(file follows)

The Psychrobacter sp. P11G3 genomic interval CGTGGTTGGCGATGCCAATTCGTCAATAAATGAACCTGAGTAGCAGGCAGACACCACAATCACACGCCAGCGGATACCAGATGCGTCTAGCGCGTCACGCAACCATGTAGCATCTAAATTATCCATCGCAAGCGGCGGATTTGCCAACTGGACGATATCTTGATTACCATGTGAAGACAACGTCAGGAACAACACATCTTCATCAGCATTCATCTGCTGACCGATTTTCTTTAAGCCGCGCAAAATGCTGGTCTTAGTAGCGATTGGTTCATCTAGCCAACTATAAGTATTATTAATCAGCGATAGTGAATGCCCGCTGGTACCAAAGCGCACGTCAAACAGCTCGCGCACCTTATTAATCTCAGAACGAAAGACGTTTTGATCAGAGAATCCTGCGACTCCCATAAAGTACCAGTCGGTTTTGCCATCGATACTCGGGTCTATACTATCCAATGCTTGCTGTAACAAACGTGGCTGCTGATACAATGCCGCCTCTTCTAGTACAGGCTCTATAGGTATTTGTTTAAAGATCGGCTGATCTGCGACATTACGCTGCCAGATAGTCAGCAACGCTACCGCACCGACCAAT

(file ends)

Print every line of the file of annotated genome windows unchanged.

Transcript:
The Psychrobacter sp. P11G3 genomic interval CGTGGTTGGCGATGCCAATTCGTCAATAAATGAACCTGAGTAGCAGGCAGACACCACAATCACACGCCAGCGGATACCAGATGCGTCTAGCGCGTCACGCAACCATGTAGCATCTAAATTATCCATCGCAAGCGGCGGATTTGCCAACTGGACGATATCTTGATTACCATGTGAAGACAACGTCAGGAACAACACATCTTCATCAGCATTCATCTGCTGACCGATTTTCTTTAAGCCGCGCAAAATGCTGGTCTTAGTAGCGATTGGTTCATCTAGCCAACTATAAGTATTATTAATCAGCGATAGTGAATGCCCGCTGGTACCAAAGCGCACGTCAAACAGCTCGCGCACCTTATTAATCTCAGAACGAAAGACGTTTTGATCAGAGAATCCTGCGACTCCCATAAAGTACCAGTCGGTTTTGCCATCGATACTCGGGTCTATACTATCCAATGCTTGCTGTAACAAACGTGGCTGCTGATACAATGCCGCCTCTTCTAGTACAGGCTCTATAGGTATTTGTTTAAAGATCGGCTGATCTGCGACATTACGCTGCCAGATAGTCAGCAACGCTACCGCACCGACCAAT